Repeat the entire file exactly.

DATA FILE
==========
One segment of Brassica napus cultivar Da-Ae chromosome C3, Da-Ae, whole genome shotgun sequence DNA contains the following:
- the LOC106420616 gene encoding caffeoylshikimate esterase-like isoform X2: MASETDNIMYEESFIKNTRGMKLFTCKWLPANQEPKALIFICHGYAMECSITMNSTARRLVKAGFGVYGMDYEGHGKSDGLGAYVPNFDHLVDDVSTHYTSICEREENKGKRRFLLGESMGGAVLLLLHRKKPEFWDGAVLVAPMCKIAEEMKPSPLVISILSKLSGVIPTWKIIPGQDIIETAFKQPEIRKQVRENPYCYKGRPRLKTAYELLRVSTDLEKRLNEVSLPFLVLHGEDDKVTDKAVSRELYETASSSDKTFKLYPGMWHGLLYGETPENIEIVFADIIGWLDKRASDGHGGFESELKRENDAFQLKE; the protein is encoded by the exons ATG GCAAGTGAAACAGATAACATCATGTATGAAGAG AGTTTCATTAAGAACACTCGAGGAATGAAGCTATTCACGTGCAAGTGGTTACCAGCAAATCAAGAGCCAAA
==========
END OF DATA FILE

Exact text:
One segment of Brassica napus cultivar Da-Ae chromosome C3, Da-Ae, whole genome shotgun sequence DNA contains the following:
- the LOC106420616 gene encoding caffeoylshikimate esterase-like isoform X2: MASETDNIMYEESFIKNTRGMKLFTCKWLPANQEPKALIFICHGYAMECSITMNSTARRLVKAGFGVYGMDYEGHGKSDGLGAYVPNFDHLVDDVSTHYTSICEREENKGKRRFLLGESMGGAVLLLLHRKKPEFWDGAVLVAPMCKIAEEMKPSPLVISILSKLSGVIPTWKIIPGQDIIETAFKQPEIRKQVRENPYCYKGRPRLKTAYELLRVSTDLEKRLNEVSLPFLVLHGEDDKVTDKAVSRELYETASSSDKTFKLYPGMWHGLLYGETPENIEIVFADIIGWLDKRASDGHGGFESELKRENDAFQLKE; the protein is encoded by the exons ATG GCAAGTGAAACAGATAACATCATGTATGAAGAG AGTTTCATTAAGAACACTCGAGGAATGAAGCTATTCACGTGCAAGTGGTTACCAGCAAATCAAGAGCCAAA